Lack of credibility, inconsistencies and “odd behavior” were some of the words Justice William Horkins used when rendering his verdict.
The trial lasted 8 days and was more about assassinating the character of the witnesses than proving Ghomeshi’s guilt–they were scrutinized, shamed and blamed, not him. The outcome is not so much about whether he’s guilty or not, but more about the witnesses not being credible or able to clearly remember details of what happened more than 10 years ago.
I was the victim of violence once, long ago. I can honestly tell you that I remember very little detail of what happened to me. I spent years forgetting. When dealing with trauma, survival instincts oftentimes take over. Initially, the brain goes on overdrive, tries to make sense of it all. “What did I do? How did this happen to me? Was I too provocative? Was it something I said?” Those are the thoughts that race through your mind. You blame yourself. You may even want to talk to your assailant to try to find some logic in it all.
But there is no logic.
Eventually, the brain runs a “defrag” and tries to get rid of all the painful bits and pieces that prevent you from moving on with your life. You forget. It’s a basic coping mechanism.
Incidentally, the very thing that stopped me from pressing charges in my case was the idea of experiencing a similar ordeal than the one Ms. De Coutere went through.
I am not saying Ghomeshi is guilty. I don’t know the guy. I never will. I couldn’t care less. But here is what I do know.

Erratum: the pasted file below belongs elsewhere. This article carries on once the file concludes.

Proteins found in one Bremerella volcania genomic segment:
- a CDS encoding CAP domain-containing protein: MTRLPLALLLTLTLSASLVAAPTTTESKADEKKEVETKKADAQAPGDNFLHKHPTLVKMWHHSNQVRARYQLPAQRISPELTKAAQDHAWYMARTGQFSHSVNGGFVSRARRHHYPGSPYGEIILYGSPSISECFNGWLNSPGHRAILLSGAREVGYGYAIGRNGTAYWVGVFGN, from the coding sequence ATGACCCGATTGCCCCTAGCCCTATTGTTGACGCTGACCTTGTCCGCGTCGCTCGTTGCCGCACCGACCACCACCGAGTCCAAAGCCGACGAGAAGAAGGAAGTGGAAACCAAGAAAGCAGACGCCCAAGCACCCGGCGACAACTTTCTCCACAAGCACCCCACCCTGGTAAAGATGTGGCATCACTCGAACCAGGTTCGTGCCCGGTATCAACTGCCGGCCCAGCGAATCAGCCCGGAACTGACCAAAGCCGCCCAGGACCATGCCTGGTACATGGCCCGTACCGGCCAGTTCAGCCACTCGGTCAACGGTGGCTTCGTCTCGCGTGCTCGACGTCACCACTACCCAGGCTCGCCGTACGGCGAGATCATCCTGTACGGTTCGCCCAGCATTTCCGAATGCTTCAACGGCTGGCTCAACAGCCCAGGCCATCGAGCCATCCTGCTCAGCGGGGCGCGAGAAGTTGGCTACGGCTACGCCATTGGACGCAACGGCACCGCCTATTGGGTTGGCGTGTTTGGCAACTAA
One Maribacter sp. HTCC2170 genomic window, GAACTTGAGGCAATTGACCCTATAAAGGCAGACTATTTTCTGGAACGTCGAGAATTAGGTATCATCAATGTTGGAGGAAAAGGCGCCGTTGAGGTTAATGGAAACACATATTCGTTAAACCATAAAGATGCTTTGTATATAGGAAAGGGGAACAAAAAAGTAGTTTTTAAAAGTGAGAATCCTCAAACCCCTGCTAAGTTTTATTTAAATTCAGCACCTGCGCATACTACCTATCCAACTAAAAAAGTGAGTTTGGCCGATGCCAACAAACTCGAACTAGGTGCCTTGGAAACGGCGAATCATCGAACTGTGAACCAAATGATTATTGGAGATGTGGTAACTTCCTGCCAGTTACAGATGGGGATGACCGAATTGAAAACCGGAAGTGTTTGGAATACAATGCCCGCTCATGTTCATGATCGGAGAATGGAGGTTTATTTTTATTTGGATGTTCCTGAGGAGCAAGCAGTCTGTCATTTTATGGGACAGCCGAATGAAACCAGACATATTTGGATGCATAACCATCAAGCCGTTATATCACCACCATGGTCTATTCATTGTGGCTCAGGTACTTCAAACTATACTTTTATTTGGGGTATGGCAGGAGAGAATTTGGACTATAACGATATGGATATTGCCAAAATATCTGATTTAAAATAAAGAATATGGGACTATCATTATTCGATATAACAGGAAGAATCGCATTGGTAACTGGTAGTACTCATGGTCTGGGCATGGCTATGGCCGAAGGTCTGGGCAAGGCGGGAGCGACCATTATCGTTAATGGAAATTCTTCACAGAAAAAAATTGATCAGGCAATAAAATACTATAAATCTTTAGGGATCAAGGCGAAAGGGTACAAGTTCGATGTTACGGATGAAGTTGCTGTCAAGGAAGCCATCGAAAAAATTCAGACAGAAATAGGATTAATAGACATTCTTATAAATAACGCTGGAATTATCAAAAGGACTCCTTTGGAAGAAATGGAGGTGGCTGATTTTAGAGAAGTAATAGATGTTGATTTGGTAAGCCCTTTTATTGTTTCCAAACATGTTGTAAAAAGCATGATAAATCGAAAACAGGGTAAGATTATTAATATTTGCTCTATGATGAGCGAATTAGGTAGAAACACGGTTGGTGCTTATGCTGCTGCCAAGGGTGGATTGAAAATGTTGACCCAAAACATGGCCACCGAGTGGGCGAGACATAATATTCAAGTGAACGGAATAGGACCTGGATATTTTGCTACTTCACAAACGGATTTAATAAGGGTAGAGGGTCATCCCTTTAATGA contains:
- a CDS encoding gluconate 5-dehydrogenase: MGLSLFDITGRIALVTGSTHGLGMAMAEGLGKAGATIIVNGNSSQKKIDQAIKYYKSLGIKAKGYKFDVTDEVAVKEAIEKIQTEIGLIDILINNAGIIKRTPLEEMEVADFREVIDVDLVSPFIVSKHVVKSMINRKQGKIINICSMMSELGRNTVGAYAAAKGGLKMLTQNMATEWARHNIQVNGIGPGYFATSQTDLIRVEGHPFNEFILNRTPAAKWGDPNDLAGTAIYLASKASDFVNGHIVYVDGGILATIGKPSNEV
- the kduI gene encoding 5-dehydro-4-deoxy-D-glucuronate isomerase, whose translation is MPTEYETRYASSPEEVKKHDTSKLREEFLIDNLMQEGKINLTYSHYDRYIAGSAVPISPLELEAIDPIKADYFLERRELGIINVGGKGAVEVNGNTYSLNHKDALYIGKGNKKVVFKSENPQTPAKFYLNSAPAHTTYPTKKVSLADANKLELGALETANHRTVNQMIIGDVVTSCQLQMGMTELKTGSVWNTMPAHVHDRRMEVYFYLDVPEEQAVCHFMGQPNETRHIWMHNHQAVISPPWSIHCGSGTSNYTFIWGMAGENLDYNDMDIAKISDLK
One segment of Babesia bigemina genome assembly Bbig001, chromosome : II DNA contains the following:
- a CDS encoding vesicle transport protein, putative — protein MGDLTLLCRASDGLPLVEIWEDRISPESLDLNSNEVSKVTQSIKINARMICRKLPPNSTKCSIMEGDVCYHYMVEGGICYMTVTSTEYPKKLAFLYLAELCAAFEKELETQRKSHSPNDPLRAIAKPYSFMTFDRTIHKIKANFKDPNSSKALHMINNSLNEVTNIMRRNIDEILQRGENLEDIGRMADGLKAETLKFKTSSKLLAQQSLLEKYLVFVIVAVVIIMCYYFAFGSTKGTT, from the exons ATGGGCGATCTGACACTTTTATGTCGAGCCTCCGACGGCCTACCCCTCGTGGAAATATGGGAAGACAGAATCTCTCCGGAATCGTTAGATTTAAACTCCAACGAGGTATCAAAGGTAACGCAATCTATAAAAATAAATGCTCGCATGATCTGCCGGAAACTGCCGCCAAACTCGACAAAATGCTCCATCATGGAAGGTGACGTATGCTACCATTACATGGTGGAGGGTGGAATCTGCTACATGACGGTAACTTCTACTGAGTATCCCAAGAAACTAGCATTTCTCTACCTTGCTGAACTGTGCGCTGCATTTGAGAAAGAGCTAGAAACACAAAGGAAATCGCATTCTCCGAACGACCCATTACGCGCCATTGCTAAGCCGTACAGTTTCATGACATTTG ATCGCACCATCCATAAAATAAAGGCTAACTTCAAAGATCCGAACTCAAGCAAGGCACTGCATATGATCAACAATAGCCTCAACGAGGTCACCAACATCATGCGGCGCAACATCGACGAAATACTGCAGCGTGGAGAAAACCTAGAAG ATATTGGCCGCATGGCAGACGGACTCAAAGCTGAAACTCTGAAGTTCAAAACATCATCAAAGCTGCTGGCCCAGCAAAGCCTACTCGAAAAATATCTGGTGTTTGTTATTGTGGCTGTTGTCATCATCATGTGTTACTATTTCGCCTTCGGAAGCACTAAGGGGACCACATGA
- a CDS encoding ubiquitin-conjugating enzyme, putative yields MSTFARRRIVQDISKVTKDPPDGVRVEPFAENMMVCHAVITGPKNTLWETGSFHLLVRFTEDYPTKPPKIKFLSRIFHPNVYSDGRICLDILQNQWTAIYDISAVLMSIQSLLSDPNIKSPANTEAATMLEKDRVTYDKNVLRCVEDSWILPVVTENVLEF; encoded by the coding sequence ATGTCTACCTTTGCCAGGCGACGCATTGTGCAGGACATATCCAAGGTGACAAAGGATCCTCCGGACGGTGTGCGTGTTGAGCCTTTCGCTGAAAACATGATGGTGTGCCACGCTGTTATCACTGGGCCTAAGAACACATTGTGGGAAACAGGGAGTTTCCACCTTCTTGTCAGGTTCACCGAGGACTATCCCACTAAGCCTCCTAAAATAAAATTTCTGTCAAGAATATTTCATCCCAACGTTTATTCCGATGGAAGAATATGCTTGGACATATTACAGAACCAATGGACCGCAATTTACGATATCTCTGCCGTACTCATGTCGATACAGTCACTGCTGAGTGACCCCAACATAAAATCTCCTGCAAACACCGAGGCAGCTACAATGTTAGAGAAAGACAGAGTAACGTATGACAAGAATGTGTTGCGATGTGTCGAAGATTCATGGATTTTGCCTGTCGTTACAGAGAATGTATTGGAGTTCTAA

The notion of innocent until proven guilty is faulty at best when it comes to crimes of a sexual nature, and it will remain that way for as long as we keep putting the victims on trial. Every year, in Canada, 460,000 sexual assaults take place. Only 0.3% end up in a conviction. That does not mean the assault didn’t occur, it simply means that without the possibility of questioning the accused–most won’t testify–, in a scenario between two adults where there may or may not be rough play involved, and where consent may be established one moment but revoked the next, it is extremely difficult to prove anything beyond a reasonable doubt.
Marie Henein did great at building such reasonable doubt. She did her job to the very best or her abilities. She’s good. We should commend that, not turn around and say that she betrayed all women. It’s not personal. It’s business.
In the end, the evidence was not compelling enough to warrant a conviction. If Ghomeshi is guilty and walked away, it’s ok. Now that this issue was brought to light, caution will be exercised. If he is innocent, then justice was served. But I feel for the guy who’s reputation is now tarnished forever.
Our constitutionally-based criminal justice system places a high value on protecting the innocent. Among its central tenets is the idea that it is better to let a guilty person go free than to convict someone without evidence beyond a reasonable doubt. –Robert Shapiro